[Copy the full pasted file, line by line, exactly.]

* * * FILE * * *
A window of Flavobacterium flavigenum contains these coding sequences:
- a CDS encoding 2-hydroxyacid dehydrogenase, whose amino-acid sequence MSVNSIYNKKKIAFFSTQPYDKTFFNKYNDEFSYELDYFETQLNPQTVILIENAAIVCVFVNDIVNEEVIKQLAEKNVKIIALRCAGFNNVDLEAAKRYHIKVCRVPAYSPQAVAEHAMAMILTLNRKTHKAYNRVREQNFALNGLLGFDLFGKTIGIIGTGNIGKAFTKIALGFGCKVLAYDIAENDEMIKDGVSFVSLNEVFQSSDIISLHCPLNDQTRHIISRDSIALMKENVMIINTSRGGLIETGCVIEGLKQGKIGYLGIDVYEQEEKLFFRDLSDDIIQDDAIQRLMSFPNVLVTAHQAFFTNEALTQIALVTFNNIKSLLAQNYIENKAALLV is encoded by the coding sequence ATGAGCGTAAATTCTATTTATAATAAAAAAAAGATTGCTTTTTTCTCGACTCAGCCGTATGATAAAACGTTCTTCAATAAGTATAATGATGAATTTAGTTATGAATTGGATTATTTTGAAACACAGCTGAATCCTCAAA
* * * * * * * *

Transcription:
A window of Flavobacterium flavigenum contains these coding sequences:
- a CDS encoding 2-hydroxyacid dehydrogenase, whose amino-acid sequence MSVNSIYNKKKIAFFSTQPYDKTFFNKYNDEFSYELDYFETQLNPQTVILIENAAIVCVFVNDIVNEEVIKQLAEKNVKIIALRCAGFNNVDLEAAKRYHIKVCRVPAYSPQAVAEHAMAMILTLNRKTHKAYNRVREQNFALNGLLGFDLFGKTIGIIGTGNIGKAFTKIALGFGCKVLAYDIAENDEMIKDGVSFVSLNEVFQSSDIISLHCPLNDQTRHIISRDSIALMKENVMIINTSRGGLIETGCVIEGLKQGKIGYLGIDVYEQEEKLFFRDLSDDIIQDDAIQRLMSFPNVLVTAHQAFFTNEALTQIALVTFNNIKSLLAQNYIENKAALLV is encoded by the coding sequence ATGAGCGTAAATTCTATTTATAATAAAAAAAAGATTGCTTTTTTCTCGACTCAGCCGTATGATAAAACGTTCTTCAATAAGTATAATGATGAATTTAGTTATGAATTGGATTATTTTGAAACACAGCTGAATCCTCAAA